Magic Johnson Will Open Up About His HIV Diagnosis 30 Years Later in New Docuseries
By Mekishana Pierre
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It's been 30 years since Earvin "Magic" Johnson shook the world with his HIV diagnosis. Now, the five-time NBA champion is telling his story with an Apple TV+ documentary series.
In April 2020, the 62-year-old sports legend confirmed to ET that the docuseries was in the works, noting that it will focus on his basketball career as well as his family and business endeavors. "You get the basketball part of it, but then also how I reinvented myself and how I went into business and what I'm doing today, so it will all come into this documentary. I'm looking forward to it," he shared.
The series will explore the remarkable accomplishments and global impact of Magic's life, both on and off the court. From his humble beginnings in Lansing, Michigan, to becoming a five-time NBA champion with the Los Angeles Lakers, he changed the conversation around HIV and transcended into a community activist and successful entrepreneur.
Directed by Dope's Rick Famuyiwa, the XTR and A New Slate Ventures production will feature never-before-seen footage and interviews with Magic, powerhouses from business and politics, and those in his inner circle. It's said to offer an unprecedented look at one of sports' all-time greats.
On the day of the announcement, Magic and his wife, Cookie Johnson, sat down with CBS Mornings, and opened up about his health and career three decades after being diagnosed with HIV.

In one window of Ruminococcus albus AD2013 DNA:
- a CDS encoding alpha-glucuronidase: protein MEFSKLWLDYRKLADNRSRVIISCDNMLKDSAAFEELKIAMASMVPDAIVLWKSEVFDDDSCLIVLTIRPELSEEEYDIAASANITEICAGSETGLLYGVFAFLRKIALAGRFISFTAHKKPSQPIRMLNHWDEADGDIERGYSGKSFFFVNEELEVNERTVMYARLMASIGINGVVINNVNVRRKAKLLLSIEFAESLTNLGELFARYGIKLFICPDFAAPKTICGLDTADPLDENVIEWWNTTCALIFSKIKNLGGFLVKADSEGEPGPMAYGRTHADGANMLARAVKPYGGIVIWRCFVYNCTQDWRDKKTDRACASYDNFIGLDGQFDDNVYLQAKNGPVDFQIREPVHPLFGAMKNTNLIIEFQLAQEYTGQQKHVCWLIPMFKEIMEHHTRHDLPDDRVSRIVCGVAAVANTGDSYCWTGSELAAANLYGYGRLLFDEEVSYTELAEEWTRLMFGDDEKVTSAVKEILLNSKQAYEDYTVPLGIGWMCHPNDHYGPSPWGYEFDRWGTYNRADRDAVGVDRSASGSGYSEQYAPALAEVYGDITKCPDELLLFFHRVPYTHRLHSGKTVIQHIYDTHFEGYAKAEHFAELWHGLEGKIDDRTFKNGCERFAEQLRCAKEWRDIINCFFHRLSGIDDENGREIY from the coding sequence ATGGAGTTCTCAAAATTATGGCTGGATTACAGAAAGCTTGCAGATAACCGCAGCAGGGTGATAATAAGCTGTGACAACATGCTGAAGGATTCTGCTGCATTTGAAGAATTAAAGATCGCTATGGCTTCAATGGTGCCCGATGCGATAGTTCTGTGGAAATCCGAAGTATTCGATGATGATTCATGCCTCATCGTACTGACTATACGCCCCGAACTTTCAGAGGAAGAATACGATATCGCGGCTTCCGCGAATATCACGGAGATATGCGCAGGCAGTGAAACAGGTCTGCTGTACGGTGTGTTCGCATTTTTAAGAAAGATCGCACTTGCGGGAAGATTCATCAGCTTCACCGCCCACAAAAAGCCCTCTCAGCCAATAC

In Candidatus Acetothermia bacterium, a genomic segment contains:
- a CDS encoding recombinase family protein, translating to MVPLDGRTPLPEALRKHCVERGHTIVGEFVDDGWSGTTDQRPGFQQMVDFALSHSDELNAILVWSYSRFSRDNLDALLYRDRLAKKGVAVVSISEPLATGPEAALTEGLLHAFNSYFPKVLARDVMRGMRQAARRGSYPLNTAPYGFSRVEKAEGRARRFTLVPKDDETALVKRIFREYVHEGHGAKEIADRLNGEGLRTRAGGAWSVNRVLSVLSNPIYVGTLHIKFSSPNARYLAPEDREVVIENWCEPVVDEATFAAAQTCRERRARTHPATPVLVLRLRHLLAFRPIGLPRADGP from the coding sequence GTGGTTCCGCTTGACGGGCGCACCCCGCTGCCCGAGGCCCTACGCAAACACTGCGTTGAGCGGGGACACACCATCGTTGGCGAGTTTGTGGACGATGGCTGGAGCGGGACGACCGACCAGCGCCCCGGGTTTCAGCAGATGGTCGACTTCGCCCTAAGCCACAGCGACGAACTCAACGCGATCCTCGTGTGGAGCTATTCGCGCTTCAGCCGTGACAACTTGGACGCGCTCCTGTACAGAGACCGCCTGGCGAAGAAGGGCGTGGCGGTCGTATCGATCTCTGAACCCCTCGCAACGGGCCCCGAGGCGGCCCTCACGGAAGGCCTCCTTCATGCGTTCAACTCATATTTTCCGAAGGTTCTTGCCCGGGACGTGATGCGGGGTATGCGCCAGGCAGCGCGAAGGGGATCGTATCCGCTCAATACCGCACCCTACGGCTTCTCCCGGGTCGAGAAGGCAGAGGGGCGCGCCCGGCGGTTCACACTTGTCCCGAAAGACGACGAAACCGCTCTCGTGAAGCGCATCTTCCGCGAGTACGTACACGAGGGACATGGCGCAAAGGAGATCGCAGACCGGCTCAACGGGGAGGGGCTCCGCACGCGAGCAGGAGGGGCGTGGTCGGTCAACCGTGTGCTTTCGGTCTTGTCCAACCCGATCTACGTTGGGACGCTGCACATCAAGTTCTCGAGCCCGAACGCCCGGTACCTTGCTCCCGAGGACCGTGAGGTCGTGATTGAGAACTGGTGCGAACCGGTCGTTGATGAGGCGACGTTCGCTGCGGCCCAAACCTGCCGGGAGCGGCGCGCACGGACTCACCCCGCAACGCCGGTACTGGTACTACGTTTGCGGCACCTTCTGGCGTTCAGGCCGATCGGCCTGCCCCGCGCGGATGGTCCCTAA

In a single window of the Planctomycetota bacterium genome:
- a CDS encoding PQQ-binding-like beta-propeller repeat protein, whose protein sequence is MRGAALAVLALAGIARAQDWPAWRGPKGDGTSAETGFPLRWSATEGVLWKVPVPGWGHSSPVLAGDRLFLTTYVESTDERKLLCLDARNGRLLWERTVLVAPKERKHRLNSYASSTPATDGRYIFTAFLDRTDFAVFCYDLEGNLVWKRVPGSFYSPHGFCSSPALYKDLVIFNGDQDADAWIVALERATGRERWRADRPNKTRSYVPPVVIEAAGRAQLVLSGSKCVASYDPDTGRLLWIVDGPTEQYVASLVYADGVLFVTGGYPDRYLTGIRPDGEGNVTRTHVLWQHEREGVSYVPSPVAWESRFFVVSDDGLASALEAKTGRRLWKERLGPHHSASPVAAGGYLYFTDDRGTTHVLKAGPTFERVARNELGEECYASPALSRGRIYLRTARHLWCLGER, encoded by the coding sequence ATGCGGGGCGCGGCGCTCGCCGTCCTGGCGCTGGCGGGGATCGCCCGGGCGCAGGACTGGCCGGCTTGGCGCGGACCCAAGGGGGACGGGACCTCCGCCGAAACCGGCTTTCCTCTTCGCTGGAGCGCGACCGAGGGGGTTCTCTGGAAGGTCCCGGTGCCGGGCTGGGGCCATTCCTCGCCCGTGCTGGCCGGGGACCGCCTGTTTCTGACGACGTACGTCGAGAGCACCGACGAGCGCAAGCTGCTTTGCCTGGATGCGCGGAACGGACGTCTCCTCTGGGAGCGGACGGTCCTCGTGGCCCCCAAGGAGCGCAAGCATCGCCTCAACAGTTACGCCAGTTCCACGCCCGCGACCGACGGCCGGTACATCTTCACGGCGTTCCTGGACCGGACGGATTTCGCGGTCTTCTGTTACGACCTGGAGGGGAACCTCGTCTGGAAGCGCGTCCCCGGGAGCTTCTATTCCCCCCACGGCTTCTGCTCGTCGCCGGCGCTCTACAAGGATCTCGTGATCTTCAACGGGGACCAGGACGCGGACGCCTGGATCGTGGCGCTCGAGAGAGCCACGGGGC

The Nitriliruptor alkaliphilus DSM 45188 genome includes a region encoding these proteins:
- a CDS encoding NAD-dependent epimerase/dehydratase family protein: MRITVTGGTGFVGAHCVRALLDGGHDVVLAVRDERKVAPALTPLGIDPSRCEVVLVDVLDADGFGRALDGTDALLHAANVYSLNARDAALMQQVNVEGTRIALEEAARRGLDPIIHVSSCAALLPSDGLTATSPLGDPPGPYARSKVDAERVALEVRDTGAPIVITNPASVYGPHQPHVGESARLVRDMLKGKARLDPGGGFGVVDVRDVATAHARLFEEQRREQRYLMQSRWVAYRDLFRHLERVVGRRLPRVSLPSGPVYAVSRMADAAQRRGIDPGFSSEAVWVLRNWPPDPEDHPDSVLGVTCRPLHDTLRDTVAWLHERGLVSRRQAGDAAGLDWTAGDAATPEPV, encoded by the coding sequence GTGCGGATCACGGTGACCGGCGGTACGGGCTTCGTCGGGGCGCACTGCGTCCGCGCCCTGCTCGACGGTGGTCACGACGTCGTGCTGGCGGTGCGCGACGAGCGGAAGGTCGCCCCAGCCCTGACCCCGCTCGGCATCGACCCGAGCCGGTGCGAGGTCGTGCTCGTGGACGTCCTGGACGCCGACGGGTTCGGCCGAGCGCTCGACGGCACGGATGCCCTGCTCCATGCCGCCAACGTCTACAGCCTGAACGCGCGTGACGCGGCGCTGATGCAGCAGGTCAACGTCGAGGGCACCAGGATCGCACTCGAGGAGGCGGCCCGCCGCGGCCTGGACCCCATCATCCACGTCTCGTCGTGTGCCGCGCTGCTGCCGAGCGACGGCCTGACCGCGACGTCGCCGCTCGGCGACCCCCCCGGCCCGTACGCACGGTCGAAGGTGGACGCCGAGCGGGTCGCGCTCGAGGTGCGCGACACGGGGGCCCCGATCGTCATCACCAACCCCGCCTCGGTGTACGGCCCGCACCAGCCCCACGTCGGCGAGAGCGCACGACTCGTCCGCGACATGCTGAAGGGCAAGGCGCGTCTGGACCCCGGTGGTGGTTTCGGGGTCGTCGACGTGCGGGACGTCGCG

Magic recalled being told his diagnosis after a routine physical ahead of the 1991-1992 NBA season and how frightened he was about how the virus would affect his wife and their then-unborn child.
"You just sit there and say, 'What does this mean? Am I gonna die?'" he told CBS Mornings co-host Gayle King, recalling the call back home from a pre-season game in Utah so that Lakers team physician Dr. Michael Mellman could deliver the news in person. "I'm asking him 100 times, 'Are you sure?' And they say, 'Hey, we ran the tests a couple of times, and yes, you do have HIV.' And so I just lost it right there."
Cookie shared that, although she understood that Magic's diagnosis was "probably through sexual contact" since he hadn't had any blood transfusions, she was more worried about his possible demise. The couple had only been married about a month before his diagnosis and they had just learned about her pregnancy.
"It wasn't how he got it that was important to me. It was, 'You're possibly going to die.' And that trumped everything," she said.
Thankfully, both Cookie and the baby's test results came back negative, which gave Magic enough peace of mind to confront his own health.
"I had to really learn a lot about the disease, HIV as well as AIDS. I had to make sure that I was open-minded enough to ask a lot of questions, go get a lot of information from different people," he said.
Magic went on to attack the HIV stigma, launching the Magic Johnson Foundation to raise awareness about the virus and pushing Congress and the White House to spend money to fight the disease. Today, the former NBA player runs point in the boardroom as CEO of his company which focuses on providing high-quality products and services to underserved communities. He also remains HIV-undetectable to this day, taking his medication every day.
"A cocktail, once a day," he said. "It went from three times a day, now just once. And so everything is great."
Want to watch when it premieres? The four-part docuseries will be streaming on Apple TV+. (We may receive an affiliate commission if you subscribe to a service through our links.)